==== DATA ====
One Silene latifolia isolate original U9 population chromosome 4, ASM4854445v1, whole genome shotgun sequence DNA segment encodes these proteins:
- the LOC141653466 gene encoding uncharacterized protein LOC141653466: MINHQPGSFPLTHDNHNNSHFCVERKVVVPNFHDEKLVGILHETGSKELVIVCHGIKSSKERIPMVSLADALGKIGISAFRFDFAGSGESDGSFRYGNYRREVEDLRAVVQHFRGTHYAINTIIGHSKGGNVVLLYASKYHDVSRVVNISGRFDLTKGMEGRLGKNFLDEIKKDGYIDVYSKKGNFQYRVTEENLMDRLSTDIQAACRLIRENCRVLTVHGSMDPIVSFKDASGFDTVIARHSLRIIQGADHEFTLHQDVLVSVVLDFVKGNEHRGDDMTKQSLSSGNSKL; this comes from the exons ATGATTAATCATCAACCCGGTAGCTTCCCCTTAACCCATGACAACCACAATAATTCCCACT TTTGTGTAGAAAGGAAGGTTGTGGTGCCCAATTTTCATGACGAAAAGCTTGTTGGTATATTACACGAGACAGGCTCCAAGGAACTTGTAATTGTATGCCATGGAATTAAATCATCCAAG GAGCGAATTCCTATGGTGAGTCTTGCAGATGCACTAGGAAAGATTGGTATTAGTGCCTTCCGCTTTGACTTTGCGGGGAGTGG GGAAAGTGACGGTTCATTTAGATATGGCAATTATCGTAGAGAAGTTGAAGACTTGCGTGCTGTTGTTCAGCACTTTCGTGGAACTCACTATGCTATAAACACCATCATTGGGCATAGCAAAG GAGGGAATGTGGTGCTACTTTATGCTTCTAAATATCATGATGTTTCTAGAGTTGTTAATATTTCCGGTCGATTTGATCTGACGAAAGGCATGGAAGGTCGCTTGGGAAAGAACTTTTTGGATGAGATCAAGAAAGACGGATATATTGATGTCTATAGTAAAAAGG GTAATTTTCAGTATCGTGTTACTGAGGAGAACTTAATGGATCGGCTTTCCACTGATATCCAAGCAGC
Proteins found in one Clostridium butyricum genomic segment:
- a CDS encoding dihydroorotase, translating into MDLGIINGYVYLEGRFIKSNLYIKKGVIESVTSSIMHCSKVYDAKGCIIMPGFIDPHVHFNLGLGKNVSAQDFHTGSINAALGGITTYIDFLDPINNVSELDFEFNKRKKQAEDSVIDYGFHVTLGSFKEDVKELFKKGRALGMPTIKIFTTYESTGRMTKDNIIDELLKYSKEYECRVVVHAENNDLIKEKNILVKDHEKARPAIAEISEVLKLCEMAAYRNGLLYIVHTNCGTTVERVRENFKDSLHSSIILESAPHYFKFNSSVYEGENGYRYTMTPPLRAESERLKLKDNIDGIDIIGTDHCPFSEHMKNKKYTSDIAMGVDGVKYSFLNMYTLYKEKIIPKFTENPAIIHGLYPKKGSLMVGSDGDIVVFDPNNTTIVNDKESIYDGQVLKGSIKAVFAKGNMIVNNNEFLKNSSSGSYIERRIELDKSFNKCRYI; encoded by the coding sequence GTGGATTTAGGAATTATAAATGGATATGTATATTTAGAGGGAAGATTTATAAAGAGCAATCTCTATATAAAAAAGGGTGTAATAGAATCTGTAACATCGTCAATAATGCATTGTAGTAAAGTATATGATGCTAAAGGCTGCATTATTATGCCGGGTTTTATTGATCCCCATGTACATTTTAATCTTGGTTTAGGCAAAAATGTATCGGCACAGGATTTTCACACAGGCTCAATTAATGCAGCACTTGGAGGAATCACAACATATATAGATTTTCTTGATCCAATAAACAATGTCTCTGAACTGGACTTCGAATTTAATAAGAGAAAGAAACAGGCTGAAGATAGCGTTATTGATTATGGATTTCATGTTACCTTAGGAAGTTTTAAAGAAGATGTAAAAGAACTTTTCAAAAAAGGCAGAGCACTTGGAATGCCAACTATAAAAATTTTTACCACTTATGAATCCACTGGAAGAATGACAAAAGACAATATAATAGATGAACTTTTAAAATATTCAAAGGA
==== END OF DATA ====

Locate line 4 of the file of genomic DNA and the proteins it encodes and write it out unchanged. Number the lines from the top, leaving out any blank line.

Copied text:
- a CDS encoding dihydroorotase, translating into MDLGIINGYVYLEGRFIKSNLYIKKGVIESVTSSIMHCSKVYDAKGCIIMPGFIDPHVHFNLGLGKNVSAQDFHTGSINAALGGITTYIDFLDPINNVSELDFEFNKRKKQAEDSVIDYGFHVTLGSFKEDVKELFKKGRALGMPTIKIFTTYESTGRMTKDNIIDELLKYSKEYECRVVVHAENNDLIKEKNILVKDHEKARPAIAEISEVLKLCEMAAYRNGLLYIVHTNCGTTVERVRENFKDSLHSSIILESAPHYFKFNSSVYEGENGYRYTMTPPLRAESERLKLKDNIDGIDIIGTDHCPFSEHMKNKKYTSDIAMGVDGVKYSFLNMYTLYKEKIIPKFTENPAIIHGLYPKKGSLMVGSDGDIVVFDPNNTTIVNDKESIYDGQVLKGSIKAVFAKGNMIVNNNEFLKNSSSGSYIERRIELDKSFNKCRYI; encoded by the coding sequence GTGGATTTAGGAATTATAAATGGATATGTATATTTAGAGGGAAGATTTATAAAGAGCAATCTCTATATAAAAAAGGGTGTAATAGAATCTGTAACATCGTCAATAATGCATTGTAGTAAAGTATATGATGCTAAAGGCTGCATTATTATGCCGGGTTTTATTGATCCCCATGTACATTTTAATCTTGGTTTAGGCAAAAATGTATCGGCACAGGATTTTCACACAGGCTCAATTAATGCAGCACTTGGAGGAATCACAACATATATAGATTTTCTTGATCCAATAAACAATGTCTCTGAACTGGACTTCGAATTTAATAAGAGAAAGAAACAGGCTGAAGATAGCGTTATTGATTATGGATTTCATGTTACCTTAGGAAGTTTTAAAGAAGATGTAAAAGAACTTTTCAAAAAAGGCAGAGCACTTGGAATGCCAACTATAAAAATTTTTACCACTTATGAATCCACTGGAAGAATGACAAAAGACAATATAATAGATGAACTTTTAAAATATTCAAAGGA